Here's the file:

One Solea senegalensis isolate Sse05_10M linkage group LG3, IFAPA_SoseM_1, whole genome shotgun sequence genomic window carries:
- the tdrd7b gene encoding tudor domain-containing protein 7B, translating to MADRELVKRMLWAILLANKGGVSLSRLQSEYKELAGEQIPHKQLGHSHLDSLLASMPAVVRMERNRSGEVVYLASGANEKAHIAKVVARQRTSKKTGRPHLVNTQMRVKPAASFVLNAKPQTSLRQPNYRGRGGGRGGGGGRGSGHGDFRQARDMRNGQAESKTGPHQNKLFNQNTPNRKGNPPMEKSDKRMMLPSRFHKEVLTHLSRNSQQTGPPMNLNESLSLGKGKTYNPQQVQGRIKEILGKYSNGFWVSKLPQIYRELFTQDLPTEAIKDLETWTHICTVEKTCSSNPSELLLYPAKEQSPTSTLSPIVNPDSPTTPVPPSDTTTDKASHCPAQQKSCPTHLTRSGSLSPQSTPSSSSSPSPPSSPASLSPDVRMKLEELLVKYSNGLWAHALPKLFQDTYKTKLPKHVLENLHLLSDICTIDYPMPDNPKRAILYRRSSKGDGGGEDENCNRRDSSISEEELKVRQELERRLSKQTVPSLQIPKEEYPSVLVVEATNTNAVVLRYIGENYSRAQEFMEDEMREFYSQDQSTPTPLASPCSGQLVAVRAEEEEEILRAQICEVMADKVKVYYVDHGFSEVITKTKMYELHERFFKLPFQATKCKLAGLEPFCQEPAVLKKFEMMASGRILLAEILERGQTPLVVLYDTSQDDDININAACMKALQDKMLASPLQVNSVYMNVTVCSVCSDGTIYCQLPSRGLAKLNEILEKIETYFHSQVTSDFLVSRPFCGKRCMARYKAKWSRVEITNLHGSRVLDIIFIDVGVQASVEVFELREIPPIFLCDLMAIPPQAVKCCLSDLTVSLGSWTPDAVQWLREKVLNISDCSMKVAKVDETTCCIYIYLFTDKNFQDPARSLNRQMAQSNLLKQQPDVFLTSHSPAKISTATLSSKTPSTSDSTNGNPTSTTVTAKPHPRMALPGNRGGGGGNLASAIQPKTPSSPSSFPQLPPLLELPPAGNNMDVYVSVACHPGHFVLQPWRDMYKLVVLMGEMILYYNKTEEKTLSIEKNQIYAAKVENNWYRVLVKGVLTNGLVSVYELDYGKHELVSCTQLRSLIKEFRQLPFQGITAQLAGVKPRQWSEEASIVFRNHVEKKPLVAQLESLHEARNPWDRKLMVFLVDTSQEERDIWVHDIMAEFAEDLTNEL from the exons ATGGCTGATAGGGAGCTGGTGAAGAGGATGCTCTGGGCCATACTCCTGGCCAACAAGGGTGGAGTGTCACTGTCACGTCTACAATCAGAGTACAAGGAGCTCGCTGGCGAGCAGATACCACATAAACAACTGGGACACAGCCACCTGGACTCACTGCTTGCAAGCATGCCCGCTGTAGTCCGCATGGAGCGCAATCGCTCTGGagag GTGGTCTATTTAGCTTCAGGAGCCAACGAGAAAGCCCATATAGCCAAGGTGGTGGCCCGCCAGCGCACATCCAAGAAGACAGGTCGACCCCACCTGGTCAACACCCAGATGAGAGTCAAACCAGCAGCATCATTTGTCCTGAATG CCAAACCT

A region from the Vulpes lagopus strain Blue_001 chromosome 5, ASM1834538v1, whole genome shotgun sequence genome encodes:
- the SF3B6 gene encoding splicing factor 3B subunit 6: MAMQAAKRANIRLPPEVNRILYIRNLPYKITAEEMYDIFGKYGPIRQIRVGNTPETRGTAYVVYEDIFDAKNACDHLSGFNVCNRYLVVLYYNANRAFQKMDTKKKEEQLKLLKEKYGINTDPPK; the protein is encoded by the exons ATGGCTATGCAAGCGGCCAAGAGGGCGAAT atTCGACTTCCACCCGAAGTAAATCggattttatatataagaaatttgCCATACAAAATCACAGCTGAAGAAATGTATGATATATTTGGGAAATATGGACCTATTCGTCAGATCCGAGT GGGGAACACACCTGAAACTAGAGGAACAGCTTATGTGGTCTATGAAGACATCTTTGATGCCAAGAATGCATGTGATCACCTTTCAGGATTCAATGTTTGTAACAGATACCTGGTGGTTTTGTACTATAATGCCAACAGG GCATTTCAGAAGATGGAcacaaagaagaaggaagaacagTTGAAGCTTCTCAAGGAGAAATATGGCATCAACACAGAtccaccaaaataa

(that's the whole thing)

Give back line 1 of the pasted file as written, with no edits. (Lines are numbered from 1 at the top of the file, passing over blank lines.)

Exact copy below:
One Solea senegalensis isolate Sse05_10M linkage group LG3, IFAPA_SoseM_1, whole genome shotgun sequence genomic window carries: